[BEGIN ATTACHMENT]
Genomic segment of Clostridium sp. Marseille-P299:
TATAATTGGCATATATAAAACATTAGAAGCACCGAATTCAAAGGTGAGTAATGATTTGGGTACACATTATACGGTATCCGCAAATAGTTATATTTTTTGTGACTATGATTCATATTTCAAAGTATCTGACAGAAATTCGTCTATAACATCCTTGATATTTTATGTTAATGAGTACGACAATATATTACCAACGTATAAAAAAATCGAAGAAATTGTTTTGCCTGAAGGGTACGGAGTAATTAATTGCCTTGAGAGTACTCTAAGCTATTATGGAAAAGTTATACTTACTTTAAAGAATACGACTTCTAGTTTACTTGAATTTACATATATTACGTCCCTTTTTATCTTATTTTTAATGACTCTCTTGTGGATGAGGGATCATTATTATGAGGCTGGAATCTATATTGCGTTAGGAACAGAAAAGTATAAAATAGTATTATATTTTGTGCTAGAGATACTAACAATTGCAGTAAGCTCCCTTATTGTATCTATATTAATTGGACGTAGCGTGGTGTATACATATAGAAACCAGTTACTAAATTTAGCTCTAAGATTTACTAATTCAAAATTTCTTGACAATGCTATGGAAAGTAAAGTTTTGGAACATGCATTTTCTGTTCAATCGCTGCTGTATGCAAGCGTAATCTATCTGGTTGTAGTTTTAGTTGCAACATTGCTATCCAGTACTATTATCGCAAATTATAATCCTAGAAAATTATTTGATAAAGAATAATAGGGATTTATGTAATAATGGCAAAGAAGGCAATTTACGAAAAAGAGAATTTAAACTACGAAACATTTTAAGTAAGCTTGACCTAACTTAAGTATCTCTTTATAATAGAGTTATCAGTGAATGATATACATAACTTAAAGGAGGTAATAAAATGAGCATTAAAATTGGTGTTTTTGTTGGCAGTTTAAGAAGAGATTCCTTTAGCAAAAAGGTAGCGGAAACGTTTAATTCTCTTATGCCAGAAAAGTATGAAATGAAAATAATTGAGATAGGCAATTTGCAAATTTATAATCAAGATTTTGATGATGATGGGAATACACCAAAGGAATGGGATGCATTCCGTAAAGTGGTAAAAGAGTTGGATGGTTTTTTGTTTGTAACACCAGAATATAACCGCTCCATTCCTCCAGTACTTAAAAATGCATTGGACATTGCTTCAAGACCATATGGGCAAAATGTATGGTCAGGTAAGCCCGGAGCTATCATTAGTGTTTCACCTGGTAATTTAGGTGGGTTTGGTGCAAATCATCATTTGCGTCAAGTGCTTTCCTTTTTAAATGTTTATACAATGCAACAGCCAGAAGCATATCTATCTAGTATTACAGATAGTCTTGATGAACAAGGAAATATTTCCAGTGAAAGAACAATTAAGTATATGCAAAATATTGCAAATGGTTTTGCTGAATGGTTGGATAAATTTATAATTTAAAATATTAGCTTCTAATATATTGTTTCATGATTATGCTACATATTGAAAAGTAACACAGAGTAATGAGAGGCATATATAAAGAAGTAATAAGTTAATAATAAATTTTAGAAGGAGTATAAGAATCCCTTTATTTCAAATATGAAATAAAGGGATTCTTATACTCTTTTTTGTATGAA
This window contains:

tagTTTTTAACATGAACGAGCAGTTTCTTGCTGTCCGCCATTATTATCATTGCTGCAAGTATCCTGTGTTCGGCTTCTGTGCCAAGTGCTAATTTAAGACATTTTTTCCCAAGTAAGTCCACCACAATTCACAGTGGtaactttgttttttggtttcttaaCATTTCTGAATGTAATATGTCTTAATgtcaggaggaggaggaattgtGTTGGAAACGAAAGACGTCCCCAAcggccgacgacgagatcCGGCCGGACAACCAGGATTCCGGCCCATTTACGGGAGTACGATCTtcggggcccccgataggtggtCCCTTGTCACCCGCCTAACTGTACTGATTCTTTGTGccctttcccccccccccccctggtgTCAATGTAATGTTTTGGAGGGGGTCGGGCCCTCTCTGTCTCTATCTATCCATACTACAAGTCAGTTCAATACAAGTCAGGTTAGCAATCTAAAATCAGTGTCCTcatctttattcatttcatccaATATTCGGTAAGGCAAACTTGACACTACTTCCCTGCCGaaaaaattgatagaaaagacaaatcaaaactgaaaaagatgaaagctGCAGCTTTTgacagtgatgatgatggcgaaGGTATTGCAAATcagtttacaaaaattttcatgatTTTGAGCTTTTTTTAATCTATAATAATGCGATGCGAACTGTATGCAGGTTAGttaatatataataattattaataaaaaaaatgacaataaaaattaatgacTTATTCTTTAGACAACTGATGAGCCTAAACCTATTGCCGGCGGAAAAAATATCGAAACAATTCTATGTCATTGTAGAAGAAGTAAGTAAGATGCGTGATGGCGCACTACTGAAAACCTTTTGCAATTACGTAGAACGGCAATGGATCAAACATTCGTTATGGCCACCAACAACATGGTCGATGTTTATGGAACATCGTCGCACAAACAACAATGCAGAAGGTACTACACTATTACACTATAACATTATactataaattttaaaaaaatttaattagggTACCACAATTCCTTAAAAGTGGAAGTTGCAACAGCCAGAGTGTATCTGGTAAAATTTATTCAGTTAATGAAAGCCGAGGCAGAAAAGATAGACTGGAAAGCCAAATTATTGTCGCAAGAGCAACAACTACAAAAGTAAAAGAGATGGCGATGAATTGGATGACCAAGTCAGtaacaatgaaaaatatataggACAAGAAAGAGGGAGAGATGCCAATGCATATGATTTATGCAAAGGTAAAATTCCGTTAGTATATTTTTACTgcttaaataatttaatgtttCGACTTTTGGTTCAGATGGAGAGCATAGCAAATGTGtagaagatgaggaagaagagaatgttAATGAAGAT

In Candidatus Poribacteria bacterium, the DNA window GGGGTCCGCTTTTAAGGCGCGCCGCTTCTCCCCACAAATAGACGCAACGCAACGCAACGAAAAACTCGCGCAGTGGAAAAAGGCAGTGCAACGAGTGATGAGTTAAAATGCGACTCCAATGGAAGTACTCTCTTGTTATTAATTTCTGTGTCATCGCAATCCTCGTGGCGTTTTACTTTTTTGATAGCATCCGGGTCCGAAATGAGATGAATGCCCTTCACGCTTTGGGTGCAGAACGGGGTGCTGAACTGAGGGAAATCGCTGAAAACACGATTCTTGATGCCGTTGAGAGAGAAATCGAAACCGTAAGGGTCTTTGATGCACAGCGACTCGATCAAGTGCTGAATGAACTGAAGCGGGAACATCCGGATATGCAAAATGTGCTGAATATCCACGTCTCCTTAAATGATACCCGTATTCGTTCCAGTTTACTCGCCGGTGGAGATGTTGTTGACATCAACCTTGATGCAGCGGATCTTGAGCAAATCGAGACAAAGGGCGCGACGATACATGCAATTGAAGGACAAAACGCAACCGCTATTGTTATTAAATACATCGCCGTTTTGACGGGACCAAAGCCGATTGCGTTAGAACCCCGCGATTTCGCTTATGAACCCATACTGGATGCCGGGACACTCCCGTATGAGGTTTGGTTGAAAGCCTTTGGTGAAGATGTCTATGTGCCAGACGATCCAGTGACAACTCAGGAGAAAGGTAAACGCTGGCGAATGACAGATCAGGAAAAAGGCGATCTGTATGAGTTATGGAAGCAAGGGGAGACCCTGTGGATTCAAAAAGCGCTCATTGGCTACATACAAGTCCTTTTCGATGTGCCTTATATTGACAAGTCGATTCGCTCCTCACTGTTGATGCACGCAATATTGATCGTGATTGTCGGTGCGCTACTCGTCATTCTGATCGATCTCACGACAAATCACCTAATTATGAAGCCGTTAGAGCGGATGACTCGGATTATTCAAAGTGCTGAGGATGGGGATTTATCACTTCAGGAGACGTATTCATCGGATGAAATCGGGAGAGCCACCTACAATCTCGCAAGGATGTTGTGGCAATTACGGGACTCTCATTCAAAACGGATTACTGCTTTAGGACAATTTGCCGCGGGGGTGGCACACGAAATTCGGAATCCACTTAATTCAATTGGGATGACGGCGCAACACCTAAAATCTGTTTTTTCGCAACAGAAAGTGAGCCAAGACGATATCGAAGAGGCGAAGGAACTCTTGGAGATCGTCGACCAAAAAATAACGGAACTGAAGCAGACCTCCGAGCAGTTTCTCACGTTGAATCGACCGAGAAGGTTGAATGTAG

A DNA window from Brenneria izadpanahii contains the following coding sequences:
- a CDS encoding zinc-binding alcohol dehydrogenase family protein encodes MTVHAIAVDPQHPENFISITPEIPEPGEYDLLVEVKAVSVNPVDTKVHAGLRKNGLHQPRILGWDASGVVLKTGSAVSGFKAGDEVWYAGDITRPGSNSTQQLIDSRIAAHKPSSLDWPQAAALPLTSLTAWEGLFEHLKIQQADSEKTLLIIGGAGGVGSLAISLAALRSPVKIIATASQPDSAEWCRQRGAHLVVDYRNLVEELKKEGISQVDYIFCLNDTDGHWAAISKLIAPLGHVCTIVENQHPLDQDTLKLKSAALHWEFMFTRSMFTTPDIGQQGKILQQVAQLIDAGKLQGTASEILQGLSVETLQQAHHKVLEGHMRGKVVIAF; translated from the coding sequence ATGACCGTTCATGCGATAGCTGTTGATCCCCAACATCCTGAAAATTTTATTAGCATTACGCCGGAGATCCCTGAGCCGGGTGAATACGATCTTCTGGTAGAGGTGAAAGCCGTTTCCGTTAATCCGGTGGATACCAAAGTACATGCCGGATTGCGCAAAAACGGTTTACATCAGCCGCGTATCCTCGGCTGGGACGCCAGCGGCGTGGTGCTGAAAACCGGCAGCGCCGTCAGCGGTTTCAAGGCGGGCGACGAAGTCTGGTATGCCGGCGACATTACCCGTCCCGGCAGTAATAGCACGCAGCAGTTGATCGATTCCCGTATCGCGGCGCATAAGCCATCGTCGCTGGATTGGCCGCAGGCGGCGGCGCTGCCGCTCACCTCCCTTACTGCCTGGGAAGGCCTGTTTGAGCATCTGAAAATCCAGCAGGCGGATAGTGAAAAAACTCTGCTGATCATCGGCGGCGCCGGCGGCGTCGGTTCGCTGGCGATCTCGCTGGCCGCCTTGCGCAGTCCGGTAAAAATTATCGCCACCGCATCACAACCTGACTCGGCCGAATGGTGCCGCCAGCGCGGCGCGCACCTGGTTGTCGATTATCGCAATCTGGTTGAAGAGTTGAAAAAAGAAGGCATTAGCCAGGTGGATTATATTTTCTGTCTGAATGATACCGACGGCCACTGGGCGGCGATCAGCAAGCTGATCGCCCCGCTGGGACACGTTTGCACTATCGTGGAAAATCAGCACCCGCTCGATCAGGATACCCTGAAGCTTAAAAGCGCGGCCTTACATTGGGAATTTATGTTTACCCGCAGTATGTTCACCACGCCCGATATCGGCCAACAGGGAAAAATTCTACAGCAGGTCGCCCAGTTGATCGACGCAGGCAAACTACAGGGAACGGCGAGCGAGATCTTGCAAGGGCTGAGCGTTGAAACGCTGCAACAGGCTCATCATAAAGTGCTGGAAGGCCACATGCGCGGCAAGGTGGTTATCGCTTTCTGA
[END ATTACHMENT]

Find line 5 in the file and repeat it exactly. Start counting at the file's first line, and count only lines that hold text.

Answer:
In Candidatus Poribacteria bacterium, the DNA window GGGGTCCGCTTTTAAGGCGCGCCGCTTCTCCCCACAAATAGACGCAACGCAACGCAACGAAAAACTCGCGCAGTGGAAAAAGGCAGTGCAACGAGTGATGAGTTAAAATGCGACTCCAATGGAAGTACTCTCTTGTTATTAATTTCTGTGTCATCGCAATCCTCGTGGCGTTTTACTTTTTTGATAGCATCCGGGTCCGAAATGAGATGAATGCCCTTCACGCTTTGGGTGCAGAACGGGGTGCTGAACTGAGGGAAATCGCTGAAAACACGATTCTTGATGCCGTTGAGAGAGAAATCGAAACCGTAAGGGTCTTTGATGCACAGCGACTCGATCAAGTGCTGAATGAACTGAAGCGGGAACATCCGGATATGCAAAATGTGCTGAATATCCACGTCTCCTTAAATGATACCCGTATTCGTTCCAGTTTACTCGCCGGTGGAGATGTTGTTGACATCAACCTTGATGCAGCGGATCTTGAGCAAATCGAGACAAAGGGCGCGACGATACATGCAATTGAAGGACAAAACGCAACCGCTATTGTTATTAAATACATCGCCGTTTTGACGGGACCAAAGCCGATTGCGTTAGAACCCCGCGATTTCGCTTATGAACCCATACTGGATGCCGGGACACTCCCGTATGAGGTTTGGTTGAAAGCCTTTGGTGAAGATGTCTATGTGCCAGACGATCCAGTGACAACTCAGGAGAAAGGTAAACGCTGGCGAATGACAGATCAGGAAAAAGGCGATCTGTATGAGTTATGGAAGCAAGGGGAGACCCTGTGGATTCAAAAAGCGCTCATTGGCTACATACAAGTCCTTTTCGATGTGCCTTATATTGACAAGTCGATTCGCTCCTCACTGTTGATGCACGCAATATTGATCGTGATTGTCGGTGCGCTACTCGTCATTCTGATCGATCTCACGACAAATCACCTAATTATGAAGCCGTTAGAGCGGATGACTCGGATTATTCAAAGTGCTGAGGATGGGGATTTATCACTTCAGGAGACGTATTCATCGGATGAAATCGGGAGAGCCACCTACAATCTCGCAAGGATGTTGTGGCAATTACGGGACTCTCATTCAAAACGGATTACTGCTTTAGGACAATTTGCCGCGGGGGTGGCACACGAAATTCGGAATCCACTTAATTCAATTGGGATGACGGCGCAACACCTAAAATCTGTTTTTTCGCAACAGAAAGTGAGCCAAGACGATATCGAAGAGGCGAAGGAACTCTTGGAGATCGTCGACCAAAAAATAACGGAACTGAAGCAGACCTCCGAGCAGTTTCTCACGTTGAATCGACCGAGAAGGTTGAATGTAG